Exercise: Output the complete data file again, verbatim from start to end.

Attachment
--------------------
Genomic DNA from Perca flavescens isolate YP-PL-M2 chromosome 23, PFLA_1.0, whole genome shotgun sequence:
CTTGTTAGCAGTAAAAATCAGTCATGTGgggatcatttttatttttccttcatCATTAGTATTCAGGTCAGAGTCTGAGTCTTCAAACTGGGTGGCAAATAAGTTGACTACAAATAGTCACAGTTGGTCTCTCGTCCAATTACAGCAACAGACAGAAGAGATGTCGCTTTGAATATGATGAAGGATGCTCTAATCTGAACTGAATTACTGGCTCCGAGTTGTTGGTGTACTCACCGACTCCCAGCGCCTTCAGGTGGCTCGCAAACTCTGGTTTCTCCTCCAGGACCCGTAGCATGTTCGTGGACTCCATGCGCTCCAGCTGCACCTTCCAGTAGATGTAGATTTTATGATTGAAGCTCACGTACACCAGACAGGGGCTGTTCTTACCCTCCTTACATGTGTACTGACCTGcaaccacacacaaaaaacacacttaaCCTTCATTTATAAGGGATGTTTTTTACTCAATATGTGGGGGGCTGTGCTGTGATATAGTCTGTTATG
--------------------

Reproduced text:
Genomic DNA from Perca flavescens isolate YP-PL-M2 chromosome 23, PFLA_1.0, whole genome shotgun sequence:
CTTGTTAGCAGTAAAAATCAGTCATGTGgggatcatttttatttttccttcatCATTAGTATTCAGGTCAGAGTCTGAGTCTTCAAACTGGGTGGCAAATAAGTTGACTACAAATAGTCACAGTTGGTCTCTCGTCCAATTACAGCAACAGACAGAAGAGATGTCGCTTTGAATATGATGAAGGATGCTCTAATCTGAACTGAATTACTGGCTCCGAGTTGTTGGTGTACTCACCGACTCCCAGCGCCTTCAGGTGGCTCGCAAACTCTGGTTTCTCCTCCAGGACCCGTAGCATGTTCGTGGACTCCATGCGCTCCAGCTGCACCTTCCAGTAGATGTAGATTTTATGATTGAAGCTCACGTACACCAGACAGGGGCTGTTCTTACCCTCCTTACATGTGTACTGACCTGcaaccacacacaaaaaacacacttaaCCTTCATTTATAAGGGATGTTTTTTACTCAATATGTGGGGGGCTGTGCTGTGATATAGTCTGTTATG